Helping Guide a Friend Away From "#NotAllMen" Without Losing Friend
April 29, 2018 12:13 PM   Subscribe

If you specifically have a friend you don't want to lose who you know is not holding the opinion with bad intent, and thus you are specifically looking for material that is explanatory and avoids the anger around this topic (well-deserved!), and said friend is open-minded and has changed their mind on various things before, what reading pieces would you forward to him regarding why the "wait a minute, not all men" response is bad?
posted by WCityMike to Grab Bag (11 answers total) 18 users marked this as a favorite
The "Shcrodinger's Rapist" essay is a good place to start
posted by Jon_Evil at 12:46 PM on April 29, 2018 [11 favorites]

Probably more abrasive than you want, but this?
posted by perplexion at 1:06 PM on April 29, 2018 [1 favorite]

I like Jon_Evil's link above, because it frames the situation in a way that a man may genuinely have never thought of before, and it doesn't assume that Men are Assholes, it just exposes them in a somewhat lighthearted and digestible way to a train of thought that might be completely foreign to them.

I might also approach this a little bit Socratic-ly (Socratically?) and next time he says "not all men" try to ask him why he feels the need to say that and work around to why saying that offends some people. Help him "get there" himself, don't just lay on him that he's wrong because you are the arbiter of what's right.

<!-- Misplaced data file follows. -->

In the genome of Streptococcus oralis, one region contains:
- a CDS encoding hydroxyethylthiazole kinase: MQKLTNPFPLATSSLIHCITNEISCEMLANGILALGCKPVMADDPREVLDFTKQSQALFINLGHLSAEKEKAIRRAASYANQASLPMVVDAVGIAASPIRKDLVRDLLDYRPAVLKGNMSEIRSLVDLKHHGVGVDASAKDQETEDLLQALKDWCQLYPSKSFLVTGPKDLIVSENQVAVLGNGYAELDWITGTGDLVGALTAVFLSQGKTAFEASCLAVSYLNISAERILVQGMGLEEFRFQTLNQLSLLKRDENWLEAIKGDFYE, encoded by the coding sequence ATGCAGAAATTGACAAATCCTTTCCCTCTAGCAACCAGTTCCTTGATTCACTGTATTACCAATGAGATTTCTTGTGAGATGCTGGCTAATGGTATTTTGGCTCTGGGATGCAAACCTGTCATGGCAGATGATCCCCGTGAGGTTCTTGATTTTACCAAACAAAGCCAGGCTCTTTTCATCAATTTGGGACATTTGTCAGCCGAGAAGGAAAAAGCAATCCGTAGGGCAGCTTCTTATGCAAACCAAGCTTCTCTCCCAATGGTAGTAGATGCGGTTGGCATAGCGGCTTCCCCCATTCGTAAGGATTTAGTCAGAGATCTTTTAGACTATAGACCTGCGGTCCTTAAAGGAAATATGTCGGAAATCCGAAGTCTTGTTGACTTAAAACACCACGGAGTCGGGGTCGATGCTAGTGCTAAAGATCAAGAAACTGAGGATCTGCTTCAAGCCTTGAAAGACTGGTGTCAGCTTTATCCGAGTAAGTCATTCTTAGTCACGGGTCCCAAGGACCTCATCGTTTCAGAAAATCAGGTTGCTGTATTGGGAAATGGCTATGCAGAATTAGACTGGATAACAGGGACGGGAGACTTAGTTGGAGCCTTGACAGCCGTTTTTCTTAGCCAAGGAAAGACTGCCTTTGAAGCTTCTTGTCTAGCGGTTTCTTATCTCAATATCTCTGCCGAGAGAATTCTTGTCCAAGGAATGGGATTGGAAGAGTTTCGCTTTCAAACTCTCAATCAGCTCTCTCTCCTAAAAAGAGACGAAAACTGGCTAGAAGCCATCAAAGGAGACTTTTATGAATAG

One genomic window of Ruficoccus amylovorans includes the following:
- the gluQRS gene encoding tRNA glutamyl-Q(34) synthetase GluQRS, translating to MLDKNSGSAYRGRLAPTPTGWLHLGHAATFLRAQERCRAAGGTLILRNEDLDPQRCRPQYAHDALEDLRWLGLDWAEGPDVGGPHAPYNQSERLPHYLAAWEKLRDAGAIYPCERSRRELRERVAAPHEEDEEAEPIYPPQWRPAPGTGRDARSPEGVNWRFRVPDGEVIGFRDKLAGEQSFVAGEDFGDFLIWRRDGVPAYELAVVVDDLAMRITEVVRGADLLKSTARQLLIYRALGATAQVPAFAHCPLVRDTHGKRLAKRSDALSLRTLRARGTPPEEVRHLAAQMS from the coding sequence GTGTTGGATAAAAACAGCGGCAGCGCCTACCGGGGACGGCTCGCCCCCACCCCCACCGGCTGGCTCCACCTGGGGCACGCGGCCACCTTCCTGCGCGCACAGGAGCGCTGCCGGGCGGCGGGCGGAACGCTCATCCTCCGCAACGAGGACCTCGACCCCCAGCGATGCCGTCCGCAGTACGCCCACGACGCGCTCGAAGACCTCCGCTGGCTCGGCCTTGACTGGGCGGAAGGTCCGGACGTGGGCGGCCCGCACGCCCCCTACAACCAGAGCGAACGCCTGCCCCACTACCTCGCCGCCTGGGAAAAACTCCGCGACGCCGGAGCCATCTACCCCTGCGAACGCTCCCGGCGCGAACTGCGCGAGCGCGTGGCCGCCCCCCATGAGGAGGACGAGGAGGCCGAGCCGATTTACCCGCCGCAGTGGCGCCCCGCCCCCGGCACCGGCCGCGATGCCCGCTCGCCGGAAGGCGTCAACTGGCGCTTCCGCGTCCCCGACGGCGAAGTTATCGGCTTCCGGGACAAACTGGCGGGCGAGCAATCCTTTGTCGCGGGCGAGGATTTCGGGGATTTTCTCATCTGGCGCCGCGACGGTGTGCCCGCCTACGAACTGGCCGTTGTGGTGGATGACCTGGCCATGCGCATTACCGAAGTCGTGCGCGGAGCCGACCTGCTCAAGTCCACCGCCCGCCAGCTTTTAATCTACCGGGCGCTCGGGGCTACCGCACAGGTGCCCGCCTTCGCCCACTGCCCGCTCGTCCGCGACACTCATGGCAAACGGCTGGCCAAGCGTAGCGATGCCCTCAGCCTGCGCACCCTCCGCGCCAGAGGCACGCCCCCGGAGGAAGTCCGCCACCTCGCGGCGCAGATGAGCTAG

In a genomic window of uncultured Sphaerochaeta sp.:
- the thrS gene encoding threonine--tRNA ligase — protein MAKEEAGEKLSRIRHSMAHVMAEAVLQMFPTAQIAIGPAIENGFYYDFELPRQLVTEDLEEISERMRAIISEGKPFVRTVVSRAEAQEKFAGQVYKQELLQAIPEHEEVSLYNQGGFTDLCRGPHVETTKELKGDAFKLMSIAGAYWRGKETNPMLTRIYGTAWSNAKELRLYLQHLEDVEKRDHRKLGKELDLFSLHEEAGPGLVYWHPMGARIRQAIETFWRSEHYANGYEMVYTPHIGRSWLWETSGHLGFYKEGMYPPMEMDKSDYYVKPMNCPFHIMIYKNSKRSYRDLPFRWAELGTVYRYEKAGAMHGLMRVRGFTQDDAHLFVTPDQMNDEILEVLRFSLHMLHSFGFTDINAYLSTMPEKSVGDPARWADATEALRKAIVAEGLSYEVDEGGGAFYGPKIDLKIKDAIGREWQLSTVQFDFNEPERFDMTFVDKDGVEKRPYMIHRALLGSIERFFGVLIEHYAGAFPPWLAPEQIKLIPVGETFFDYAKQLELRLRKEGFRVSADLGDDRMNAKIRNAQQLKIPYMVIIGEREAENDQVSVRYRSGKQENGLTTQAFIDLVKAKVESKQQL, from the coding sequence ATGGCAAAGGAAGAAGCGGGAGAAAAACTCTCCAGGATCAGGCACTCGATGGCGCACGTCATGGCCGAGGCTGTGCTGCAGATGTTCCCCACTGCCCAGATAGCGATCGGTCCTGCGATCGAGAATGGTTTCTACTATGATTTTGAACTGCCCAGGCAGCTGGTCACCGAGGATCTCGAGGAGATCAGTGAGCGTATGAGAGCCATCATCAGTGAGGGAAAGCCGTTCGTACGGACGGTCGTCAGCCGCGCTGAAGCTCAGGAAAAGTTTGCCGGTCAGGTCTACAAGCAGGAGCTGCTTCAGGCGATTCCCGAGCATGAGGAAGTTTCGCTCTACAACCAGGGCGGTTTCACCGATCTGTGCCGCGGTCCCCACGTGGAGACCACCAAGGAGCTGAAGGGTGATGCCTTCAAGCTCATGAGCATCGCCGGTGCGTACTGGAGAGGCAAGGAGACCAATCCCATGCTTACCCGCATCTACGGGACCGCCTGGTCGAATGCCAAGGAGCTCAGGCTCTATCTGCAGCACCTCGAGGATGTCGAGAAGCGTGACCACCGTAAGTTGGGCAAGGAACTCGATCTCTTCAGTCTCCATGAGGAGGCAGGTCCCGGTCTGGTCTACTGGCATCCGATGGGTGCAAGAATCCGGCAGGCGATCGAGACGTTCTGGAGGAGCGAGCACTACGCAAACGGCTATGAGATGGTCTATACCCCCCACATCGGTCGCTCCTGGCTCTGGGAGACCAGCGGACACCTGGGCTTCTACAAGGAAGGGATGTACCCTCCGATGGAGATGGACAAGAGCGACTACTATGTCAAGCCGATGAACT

The thing about setting out to change your friend's opinion -- about this, or about anything -- is that nobody likes to hang around with people who are constantly thinking/saying "I'm right and you're wrong, here's why." That's annoying. That's not going to make him change his mind or understand why Not All Men offends and upsets you. It's probably just going to get his back up and make him think "goddammit even my *friends* are spouting this nonsense!" (Note that I don't think it's nonsense, but I'm trying to put myself in his position.)

I had a wide-ranging social/political conversation a few months ago with a friend, in the course of which I said "Yeah, I'm starting to agree with the Republicans on that one." She snapped back "Well, if you're going to be a Republican I'm going to have a hard time being friends with you!" That was *so* off-putting and really made me not want to be around her, because it was disagreement approached with an air of superiority and dismissiveness. It shut the conversation down instead of furthering it and helping us understand each other's positions.

I don't mean to assume that you would handle your situation the same way, but my 2 cents would be to take special care NOT to be preachy, but rather to make this discussion a true conversation, learn from what he's saying even as you are trying to "teach" with what you're saying.
posted by mccxxiii at 1:29 PM on April 29, 2018 [5 favorites]

The metafilter discussion about the Schrodinger's Rapist article is also really good.
posted by alphanerd at 1:51 PM on April 29, 2018

Would it be easier for him to read a "not all white people" explanation instead? The part about derailing conversations is applicable to all Not Alls.

The most succinct explanation I've seen, though I don't know who to credit and I don't have it right enough to search, was something like "not literal all, but enough that you either need to be Team This Isn't A Problem or Team Work Needs To Be Done, which one do you want to be?"